By EW Staff
Updated March 04, 1994 at 05:00 AM EST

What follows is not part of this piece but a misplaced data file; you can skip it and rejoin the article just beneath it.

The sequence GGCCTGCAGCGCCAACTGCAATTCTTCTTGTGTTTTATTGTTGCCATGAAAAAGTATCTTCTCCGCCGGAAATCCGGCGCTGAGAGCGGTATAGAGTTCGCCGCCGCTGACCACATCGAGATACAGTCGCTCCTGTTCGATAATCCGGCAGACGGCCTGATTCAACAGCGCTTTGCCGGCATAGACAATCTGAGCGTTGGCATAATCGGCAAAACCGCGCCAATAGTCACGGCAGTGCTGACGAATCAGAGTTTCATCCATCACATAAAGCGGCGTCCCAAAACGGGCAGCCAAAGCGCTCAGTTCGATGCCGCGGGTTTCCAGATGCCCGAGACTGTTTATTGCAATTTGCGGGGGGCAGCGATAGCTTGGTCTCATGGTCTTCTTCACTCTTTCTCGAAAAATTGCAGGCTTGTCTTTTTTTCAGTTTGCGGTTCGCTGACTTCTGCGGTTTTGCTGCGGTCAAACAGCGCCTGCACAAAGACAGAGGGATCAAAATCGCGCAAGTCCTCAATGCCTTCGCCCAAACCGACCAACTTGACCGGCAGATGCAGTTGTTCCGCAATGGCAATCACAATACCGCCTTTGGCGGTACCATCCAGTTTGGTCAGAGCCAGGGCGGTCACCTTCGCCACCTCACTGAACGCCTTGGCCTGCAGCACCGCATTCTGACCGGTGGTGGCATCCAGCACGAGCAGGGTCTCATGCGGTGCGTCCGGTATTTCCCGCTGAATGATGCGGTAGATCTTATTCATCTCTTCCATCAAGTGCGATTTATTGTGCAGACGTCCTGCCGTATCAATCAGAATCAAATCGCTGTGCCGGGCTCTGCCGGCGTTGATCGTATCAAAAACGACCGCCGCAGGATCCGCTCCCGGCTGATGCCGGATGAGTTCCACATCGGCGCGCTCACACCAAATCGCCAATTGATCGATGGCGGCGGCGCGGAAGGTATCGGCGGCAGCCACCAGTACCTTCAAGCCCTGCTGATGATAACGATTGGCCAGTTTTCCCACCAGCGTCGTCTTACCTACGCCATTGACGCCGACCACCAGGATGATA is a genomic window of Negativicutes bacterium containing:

THE DISTANCE BETWEEN US Valerie Sayers (Doubleday, $20) In the middle of Sayers’ leisurely novel, she unleashes a swift, sharp-toothed screenplay. Both novel and screenplay have the same characters, but the similarity stops there. In the novel, Franny grows up in atmospheric slow motion in the 1960s. She discovers drugs and sex, drifts from South Carolina to Washington, D.C., to New York City, marries, has a passel of babies, and keeps a hopeless romance going for years. But the screenplay about Franny’s honeymoon in Ireland, and the Belfast violence that seduces her husband, is chiseled and lean. The novel’s people grumble in their safe apartments, but the screenplay’s people make bombs out of condoms and howl in grief as their sons are taken away. Sayers’ sinewy screenplay makes the novel look baggy by contrast. B- -KW